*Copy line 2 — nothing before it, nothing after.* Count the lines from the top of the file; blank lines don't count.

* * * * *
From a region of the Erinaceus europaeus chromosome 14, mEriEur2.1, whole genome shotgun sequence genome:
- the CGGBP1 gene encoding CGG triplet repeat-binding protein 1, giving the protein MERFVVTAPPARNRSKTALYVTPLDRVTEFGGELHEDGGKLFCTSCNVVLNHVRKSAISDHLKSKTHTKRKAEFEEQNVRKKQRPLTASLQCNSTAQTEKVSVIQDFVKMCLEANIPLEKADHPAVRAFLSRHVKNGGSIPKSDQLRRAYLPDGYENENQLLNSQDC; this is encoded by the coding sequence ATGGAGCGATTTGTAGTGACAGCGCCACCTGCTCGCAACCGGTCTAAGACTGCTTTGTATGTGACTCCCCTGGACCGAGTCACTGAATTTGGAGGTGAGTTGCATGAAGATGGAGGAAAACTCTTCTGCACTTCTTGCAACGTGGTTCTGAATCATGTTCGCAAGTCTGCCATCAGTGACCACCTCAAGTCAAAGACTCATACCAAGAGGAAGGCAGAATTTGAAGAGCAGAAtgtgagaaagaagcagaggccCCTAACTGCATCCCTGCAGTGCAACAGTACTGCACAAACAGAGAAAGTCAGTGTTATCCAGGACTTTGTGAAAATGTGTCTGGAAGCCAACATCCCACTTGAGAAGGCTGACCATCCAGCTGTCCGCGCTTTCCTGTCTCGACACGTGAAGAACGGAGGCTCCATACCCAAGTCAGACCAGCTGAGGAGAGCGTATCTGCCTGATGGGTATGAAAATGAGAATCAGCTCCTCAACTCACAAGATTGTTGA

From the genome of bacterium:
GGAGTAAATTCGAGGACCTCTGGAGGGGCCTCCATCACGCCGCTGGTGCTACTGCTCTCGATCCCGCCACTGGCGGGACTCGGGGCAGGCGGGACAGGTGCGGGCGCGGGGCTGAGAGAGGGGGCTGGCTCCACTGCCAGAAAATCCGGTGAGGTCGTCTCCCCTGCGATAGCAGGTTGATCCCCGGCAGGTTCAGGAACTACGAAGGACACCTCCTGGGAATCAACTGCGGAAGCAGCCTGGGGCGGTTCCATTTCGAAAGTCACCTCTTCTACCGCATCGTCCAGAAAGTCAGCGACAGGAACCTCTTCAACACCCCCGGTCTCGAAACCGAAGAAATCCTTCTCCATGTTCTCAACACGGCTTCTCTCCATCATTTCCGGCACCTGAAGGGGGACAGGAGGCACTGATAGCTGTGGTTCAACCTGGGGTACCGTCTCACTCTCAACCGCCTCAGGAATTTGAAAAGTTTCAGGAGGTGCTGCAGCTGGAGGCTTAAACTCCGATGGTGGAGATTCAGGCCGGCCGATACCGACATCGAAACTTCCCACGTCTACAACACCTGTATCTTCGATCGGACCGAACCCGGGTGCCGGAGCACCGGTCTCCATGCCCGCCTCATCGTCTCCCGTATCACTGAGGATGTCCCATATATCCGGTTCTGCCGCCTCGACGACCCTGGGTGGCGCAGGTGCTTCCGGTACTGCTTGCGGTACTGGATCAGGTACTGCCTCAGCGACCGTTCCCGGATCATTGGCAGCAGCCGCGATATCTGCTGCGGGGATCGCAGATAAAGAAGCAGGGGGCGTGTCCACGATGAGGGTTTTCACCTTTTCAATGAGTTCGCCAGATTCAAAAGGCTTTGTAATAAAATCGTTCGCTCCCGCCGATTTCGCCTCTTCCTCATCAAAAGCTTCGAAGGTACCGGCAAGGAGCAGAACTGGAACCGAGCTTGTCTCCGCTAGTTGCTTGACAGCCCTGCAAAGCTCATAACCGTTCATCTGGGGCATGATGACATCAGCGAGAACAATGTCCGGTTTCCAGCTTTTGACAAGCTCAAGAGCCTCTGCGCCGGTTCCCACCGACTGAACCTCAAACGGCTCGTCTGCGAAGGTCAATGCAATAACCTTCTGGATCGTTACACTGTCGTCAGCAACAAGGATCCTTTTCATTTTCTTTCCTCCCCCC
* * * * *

- the CGGBP1 gene encoding CGG triplet repeat-binding protein 1, giving the protein MERFVVTAPPARNRSKTALYVTPLDRVTEFGGELHEDGGKLFCTSCNVVLNHVRKSAISDHLKSKTHTKRKAEFEEQNVRKKQRPLTASLQCNSTAQTEKVSVIQDFVKMCLEANIPLEKADHPAVRAFLSRHVKNGGSIPKSDQLRRAYLPDGYENENQLLNSQDC; this is encoded by the coding sequence ATGGAGCGATTTGTAGTGACAGCGCCACCTGCTCGCAACCGGTCTAAGACTGCTTTGTATGTGACTCCCCTGGACCGAGTCACTGAATTTGGAGGTGAGTTGCATGAAGATGGAGGAAAACTCTTCTGCACTTCTTGCAACGTGGTTCTGAATCATGTTCGCAAGTCTGCCATCAGTGACCACCTCAAGTCAAAGACTCATACCAAGAGGAAGGCAGAATTTGAAGAGCAGAAtgtgagaaagaagcagaggccCCTAACTGCATCCCTGCAGTGCAACAGTACTGCACAAACAGAGAAAGTCAGTGTTATCCAGGACTTTGTGAAAATGTGTCTGGAAGCCAACATCCCACTTGAGAAGGCTGACCATCCAGCTGTCCGCGCTTTCCTGTCTCGACACGTGAAGAACGGAGGCTCCATACCCAAGTCAGACCAGCTGAGGAGAGCGTATCTGCCTGATGGGTATGAAAATGAGAATCAGCTCCTCAACTCACAAGATTGTTGA